Two Belleayre controversies in one day

Belleayre's slopes today. Via the Belleayre Mountain Facebook page. 

There are two big stories about Belleayre Mountain Ski Center making the rounds today. First off, Jay Braman Jr. has juicy articles in both the Daily Freeman and the Catskill Mountain News about a fight between Belleayre and Plattekill Mountain Ski Center.

Both ski centers are members of the Central Catskills Chamber of Commerce, which has been giving away free tickets to Belleayre as part of a promotion. This has outraged the owners of Plattekill, who are threatening to leave the CCCC unless the free tickets are immediately discontinued, according to the Freeman story:

Danielle Vajtay, who owns and operates Plattekill Mountain Ski Center, says the promotion is hurting the business she operates with her husband, Lazlo. “It is very disturbing that the chamber has seen nothing wrong with having all the local chamber businesses handing out free ski tickets to one ski facility in our chamber region when there are two ski centers in the chamber region,” Vajtay wrote in a letter to Chamber Executive Director Carol O’Beirne.

Secondly, there's much talk about whether or not Belleayre should be cut loose from the clutches of the New York Department of Environmental Conservation in the wake of the DEC's recent layoffs at the facility. The idea is to put Belleayre into the hands of its own separate governmental authority, perhaps an agency like the Olympic Regional Development Authority, which runs two ski centers in the Adirondacks.

Ken Hall, a columnist in the TImes Herald-Record, argues forcefully today that this would be a terrible idea. He writes that quasi-independent authorities have a way of turning into nightmares:

Everyone agrees New York has too many authorities — those bureaucratic creations that start out all nice and helpful but soon evolve into monsters. They float above the usual restraints, spend whatever they want, swoop in to impose fees and dare anybody to stop them ... If this were a horror movie, now would be the time for the music to swell and a character to run in screaming, "Stop before it's too late. Once they get started, you'll never get out alive."

But the idea of giving Belleayre its own agency has many fans, including Joe Kelly of the Coalition to Save Belleayre, who told us last month that "Belleayre needs a new entity to run the mountain."

This week, the Catskill Watershed Corporation joined the pro-independence chorus by passing a resolution at its board meeting on Tuesday authorizing its executive director, Alan Rosa, to "explore other models for the administration and operation of the state-run Belleayre Mountain Ski Center." To see the full CWC press release, read on:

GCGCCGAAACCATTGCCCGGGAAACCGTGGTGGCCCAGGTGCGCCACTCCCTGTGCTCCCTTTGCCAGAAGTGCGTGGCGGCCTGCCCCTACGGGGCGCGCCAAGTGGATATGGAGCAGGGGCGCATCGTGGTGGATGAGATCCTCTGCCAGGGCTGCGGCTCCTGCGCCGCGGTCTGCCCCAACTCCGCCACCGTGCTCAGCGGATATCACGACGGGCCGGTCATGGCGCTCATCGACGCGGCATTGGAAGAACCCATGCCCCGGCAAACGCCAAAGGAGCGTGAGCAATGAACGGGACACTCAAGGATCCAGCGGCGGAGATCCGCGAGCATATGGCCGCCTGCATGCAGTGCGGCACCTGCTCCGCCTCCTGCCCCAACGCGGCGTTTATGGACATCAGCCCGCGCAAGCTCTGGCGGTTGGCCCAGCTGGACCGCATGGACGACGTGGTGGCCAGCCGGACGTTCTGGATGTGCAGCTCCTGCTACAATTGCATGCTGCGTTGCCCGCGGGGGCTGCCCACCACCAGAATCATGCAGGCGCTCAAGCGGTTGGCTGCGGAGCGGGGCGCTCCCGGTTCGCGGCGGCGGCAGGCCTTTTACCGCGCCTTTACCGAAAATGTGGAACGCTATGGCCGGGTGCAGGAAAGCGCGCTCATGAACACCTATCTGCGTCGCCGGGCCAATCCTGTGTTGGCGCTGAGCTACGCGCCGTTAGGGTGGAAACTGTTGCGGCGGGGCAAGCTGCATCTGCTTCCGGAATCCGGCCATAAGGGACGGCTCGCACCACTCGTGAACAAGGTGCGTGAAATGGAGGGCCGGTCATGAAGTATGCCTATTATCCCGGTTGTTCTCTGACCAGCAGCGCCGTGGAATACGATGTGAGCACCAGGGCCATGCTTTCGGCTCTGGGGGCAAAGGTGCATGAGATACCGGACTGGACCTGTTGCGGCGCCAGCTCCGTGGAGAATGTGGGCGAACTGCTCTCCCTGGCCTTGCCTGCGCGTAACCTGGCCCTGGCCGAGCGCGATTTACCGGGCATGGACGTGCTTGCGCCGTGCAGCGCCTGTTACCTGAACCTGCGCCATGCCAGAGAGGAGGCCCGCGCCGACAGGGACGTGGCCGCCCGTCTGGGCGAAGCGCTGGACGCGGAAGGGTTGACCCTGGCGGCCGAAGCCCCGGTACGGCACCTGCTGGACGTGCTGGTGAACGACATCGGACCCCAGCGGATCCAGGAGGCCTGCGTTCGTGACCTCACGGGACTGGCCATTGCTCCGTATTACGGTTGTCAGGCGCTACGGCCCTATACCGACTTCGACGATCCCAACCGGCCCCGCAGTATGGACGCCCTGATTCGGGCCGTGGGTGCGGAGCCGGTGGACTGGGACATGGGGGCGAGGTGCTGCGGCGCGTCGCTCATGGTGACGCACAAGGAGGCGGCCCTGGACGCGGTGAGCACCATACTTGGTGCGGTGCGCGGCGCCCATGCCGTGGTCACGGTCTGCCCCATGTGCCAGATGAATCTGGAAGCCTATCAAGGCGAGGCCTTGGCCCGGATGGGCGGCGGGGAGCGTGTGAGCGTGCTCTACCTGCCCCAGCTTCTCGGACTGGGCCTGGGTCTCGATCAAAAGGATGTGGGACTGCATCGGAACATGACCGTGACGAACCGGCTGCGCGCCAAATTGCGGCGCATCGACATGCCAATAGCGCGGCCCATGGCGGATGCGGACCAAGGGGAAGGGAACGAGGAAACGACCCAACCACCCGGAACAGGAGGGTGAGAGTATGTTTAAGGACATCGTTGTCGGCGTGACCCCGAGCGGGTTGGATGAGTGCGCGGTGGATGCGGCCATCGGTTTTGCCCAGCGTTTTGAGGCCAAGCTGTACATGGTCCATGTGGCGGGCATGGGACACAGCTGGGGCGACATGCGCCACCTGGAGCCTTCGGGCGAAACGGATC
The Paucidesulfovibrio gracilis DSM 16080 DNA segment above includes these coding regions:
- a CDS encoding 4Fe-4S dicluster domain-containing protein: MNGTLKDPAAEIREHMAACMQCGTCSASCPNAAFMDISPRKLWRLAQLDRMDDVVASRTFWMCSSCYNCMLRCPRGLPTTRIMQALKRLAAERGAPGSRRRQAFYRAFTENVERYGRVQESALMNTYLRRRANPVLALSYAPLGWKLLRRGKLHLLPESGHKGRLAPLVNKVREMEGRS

CWC Board expresses concern for Belleayre and area businesses

MARGARETVILLE, NY, January 6, 2010 – The Catskill Watershed Corporation’s Board of Directors, meeting on January 4, adopted a resolution authorizing its Executive Director to explore other models for the administration and operation of the state-run Belleayre Mountain Ski Center.

The resolution authorizes Executive Director Alan Rosa to consult with outside counsel and interested parties to “assist in finding an equitable solution to ensure that Belleayre . . . remains in full operation, providing a vital economic benefit to the Central Catskills.”

The measure was forwarded to the full Board by the CWC Economic Development Committee, which expressed concern about the budget woes facing Belleayre and the ripple effect the ski center’s problems may have on local businesses and on the CWC’s loan fund.

“Thirteen businesses that have received $3,375,000 in loans from the Catskill Fund for the Future are directly affected by Belleayre,” explained CWC Economic Development Director Michael Triolo. “That’s 12 percent of our loan portfolio.”

The resolution also expresses CWC concern for some 45 Belleayre employees facing job and salary cuts, “causing great hardship for those employees and their families, and severely impacting the economy of the Central Catskills.”

Executive Director Rosa added that Belleayre, and privately owned ski centers in the region, are key to maintaining a tourism and recreation-based economy in the Catskills. “The uncertainty we’re seeing at Belleayre is not conducive to building a tourist economy,” Rosa said. “We need more stability there.”

Rosa will preside at an upcoming meeting of interested parties to investigate operational models for Belleayre that do not leave it as vulnerable to the vagaries of State funding. Belleayre is operated by the NYS Department of Environmental Conservation (DEC) which has suffered drastic budget cutbacks.

Among those attending the Economic Development Committee meeting in December was Gary Gailes of the Belleayre Conservatory, a concert series that has attracted thousands of music lovers to the ski center for the past 20 summers. Gailes noted that while the immediate focus is on staffing cutbacks and how they will impact operations this ski season, he is concerned that those cuts may negatively affect the popular concert series next summer and erode the progress that has been made over two decades in establishing Belleayre as a four-season destination.

The CWC resolution has been sent to Governor Andrew Cuomo, the DEC Commissioner and other regional and state entities.